Lt. Governor Gavin Newsom doesn’t want the issue of jobs and the economy to belong exclusively to the GOP. Republicans have railed about an unfriendly business environment in California for years. With jobs now the number one issue for California voters, Democrats are paying attention to the issue – but none, it seems, more than Newsom.
With his business background and not a lot to do as Lt. Governor, he has taken hold of the jobs and economic development issue and danced with it into the spotlight.
Yesterday in Los Angeles, Newsom convened a Town Hall meeting on economic growth and competiveness. He wasn’t alone, as two Democratic bigwigs who have also spent time on a jobs agenda, Senate pro-tem Darrell Steinberg and Assembly Speaker John Perez, joined him along with a number of other legislators, including Republicans Nathan Fletcher, Cameron Smyth and Brian Nestande.
Newsom has presented a 38-point action plan on economic growth and development. His goal is to have an annual summit on economic development that includes regionally developed plans.
The LA event was co-hosted by the Los Angeles Chamber of Commerce and the Los Angeles Economic Development Corporation (LAEDC).
LAEDC President Bill Allen sat down for a conversation with Newsom praising the Lt. Governor for setting an agenda for all to follow.
Newsom said he is trying to find common ground with Republicans, that a job plan was not a Democratic plan or a Republican plan. Seeking to improve the job situation in California with a 12% unemployment rate – Newsom said the Milken Institute estimated the real unemployment/underemployment rate is actually closer to 23% — is good politics for an ambitious politician with few job requirements.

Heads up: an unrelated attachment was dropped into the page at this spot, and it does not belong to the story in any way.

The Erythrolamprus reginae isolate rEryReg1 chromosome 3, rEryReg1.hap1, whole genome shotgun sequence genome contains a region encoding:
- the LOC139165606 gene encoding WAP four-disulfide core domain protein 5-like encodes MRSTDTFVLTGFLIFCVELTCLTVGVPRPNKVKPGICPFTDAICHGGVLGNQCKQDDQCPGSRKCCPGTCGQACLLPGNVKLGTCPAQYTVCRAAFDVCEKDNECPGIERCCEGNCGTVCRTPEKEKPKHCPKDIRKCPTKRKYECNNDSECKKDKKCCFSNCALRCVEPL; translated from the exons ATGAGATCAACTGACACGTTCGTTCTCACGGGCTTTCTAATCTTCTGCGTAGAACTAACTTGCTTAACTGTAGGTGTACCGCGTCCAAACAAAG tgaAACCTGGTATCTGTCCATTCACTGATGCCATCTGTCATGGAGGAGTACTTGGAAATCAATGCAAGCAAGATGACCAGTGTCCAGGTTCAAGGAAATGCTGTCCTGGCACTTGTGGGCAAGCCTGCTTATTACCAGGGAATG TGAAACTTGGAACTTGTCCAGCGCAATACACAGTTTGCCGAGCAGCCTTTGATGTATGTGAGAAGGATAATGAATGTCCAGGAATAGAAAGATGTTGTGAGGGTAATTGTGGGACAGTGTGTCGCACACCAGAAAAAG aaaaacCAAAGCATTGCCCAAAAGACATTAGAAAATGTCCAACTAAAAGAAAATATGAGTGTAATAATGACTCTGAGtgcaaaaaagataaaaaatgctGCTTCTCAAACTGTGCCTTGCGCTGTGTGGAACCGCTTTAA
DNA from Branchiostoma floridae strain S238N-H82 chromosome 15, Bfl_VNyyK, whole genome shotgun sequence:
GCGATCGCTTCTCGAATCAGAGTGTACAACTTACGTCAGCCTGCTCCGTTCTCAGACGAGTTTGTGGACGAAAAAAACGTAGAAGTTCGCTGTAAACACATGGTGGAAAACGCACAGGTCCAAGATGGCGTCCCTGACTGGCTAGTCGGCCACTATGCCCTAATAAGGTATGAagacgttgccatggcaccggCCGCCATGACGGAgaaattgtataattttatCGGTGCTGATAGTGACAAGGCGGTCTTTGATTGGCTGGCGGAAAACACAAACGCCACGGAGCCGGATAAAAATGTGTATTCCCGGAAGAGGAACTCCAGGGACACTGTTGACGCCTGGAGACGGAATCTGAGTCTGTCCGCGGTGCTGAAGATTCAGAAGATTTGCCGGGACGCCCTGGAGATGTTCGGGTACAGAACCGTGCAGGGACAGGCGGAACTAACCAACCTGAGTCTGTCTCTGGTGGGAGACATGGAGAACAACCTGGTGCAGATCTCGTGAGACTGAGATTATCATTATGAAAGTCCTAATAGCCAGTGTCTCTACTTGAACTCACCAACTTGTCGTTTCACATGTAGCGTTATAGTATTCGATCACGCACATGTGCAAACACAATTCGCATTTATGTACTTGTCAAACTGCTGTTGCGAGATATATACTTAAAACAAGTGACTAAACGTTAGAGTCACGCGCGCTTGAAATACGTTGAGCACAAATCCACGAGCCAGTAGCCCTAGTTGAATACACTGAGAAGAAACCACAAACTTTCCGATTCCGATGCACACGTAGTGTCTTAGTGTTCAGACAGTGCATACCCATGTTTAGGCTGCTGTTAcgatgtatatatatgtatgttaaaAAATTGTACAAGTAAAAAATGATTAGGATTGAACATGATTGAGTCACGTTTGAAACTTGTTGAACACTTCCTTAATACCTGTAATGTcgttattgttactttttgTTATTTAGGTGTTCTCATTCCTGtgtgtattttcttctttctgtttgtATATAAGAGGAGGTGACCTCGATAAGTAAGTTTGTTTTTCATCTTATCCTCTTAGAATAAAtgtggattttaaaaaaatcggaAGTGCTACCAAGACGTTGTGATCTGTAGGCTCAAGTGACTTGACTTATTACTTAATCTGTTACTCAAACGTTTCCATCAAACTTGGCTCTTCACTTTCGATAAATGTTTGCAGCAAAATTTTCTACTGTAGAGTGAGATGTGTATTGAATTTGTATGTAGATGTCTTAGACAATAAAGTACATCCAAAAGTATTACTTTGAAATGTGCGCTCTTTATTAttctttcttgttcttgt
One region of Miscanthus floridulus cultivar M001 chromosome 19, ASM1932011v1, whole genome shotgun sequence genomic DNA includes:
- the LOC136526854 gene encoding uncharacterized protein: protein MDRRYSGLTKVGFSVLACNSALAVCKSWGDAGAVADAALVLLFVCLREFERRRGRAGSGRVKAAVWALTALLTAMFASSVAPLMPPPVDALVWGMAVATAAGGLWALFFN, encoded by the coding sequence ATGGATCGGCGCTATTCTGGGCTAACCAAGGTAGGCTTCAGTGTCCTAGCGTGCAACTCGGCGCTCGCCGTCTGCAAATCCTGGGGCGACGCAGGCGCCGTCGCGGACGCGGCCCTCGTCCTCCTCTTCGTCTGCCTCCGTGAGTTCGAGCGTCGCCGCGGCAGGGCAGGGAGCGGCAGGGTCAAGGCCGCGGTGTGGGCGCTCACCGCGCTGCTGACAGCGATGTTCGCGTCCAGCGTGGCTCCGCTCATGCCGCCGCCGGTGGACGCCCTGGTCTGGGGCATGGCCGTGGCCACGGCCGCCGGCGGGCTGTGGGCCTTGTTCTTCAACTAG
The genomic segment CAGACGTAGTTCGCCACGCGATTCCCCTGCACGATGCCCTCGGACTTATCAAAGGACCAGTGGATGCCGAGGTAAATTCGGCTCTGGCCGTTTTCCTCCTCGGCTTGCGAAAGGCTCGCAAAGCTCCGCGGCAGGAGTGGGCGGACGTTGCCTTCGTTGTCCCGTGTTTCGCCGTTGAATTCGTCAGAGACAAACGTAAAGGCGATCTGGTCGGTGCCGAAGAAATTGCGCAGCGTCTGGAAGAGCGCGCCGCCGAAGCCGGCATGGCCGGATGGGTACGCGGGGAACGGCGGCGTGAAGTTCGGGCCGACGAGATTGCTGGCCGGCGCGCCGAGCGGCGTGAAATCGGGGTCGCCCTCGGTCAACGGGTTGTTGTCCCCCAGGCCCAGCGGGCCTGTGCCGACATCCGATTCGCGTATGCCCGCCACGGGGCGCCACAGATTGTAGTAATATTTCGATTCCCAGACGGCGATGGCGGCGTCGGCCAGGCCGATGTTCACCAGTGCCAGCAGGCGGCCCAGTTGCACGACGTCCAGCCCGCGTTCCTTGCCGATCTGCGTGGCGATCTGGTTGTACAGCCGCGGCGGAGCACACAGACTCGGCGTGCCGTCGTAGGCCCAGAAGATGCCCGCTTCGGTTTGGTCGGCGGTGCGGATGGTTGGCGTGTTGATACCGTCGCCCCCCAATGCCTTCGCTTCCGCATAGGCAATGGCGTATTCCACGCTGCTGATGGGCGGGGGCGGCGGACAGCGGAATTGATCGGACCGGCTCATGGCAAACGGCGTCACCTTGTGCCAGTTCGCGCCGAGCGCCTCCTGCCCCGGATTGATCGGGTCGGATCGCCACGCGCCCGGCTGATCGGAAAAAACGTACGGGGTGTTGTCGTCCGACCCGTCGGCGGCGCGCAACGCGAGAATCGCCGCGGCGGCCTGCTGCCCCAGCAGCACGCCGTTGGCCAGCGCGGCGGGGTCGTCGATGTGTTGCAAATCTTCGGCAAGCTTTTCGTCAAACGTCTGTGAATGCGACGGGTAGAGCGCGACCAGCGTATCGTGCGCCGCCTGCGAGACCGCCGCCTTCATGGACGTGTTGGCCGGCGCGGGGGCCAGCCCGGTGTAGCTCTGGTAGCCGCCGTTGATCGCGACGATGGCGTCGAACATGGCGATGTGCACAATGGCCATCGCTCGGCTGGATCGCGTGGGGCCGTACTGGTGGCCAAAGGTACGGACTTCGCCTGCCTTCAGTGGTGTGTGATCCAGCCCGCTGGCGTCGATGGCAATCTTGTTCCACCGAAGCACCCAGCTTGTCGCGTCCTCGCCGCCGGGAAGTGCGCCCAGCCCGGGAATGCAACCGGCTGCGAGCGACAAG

But, it is also good policy.
While national and international aspects of the great recession buffet California, the state can take measures to improve the business climate. Forty-eight other states in the union have lower unemployment rates than California.
Newsom tossed out some general and specific ideas in his conversation with Allen:
- Follow an Ohio model of accessing capital for companies with good ideas that need to get from a place of opening their doors to being on solid financial footing.
- Create a system of regional decisions for economic development. Avoid one-size-fits-all solutions.
- Improve the skills of an educated workforce, Newsom calling education the “secret sauce” in an economic revival. He pointed out that there are thousands of jobs available in the LA area but that they require specific skills.
- Return manufacturing, much of which has been lost to California in the last decade. “We got to get in the business of building things”.
Newsom wants the Democrats to have ownership of the jobs issue along with Republicans who have traditionally been associated with that issue. In the time of staggering unemployment that is a good political move, but also one that could result in important changes for a state trying to shake off the chills of an economic fever.
It also gives the Lt. Governor something important to do besides checking on the health or whereabouts of the governor every morning.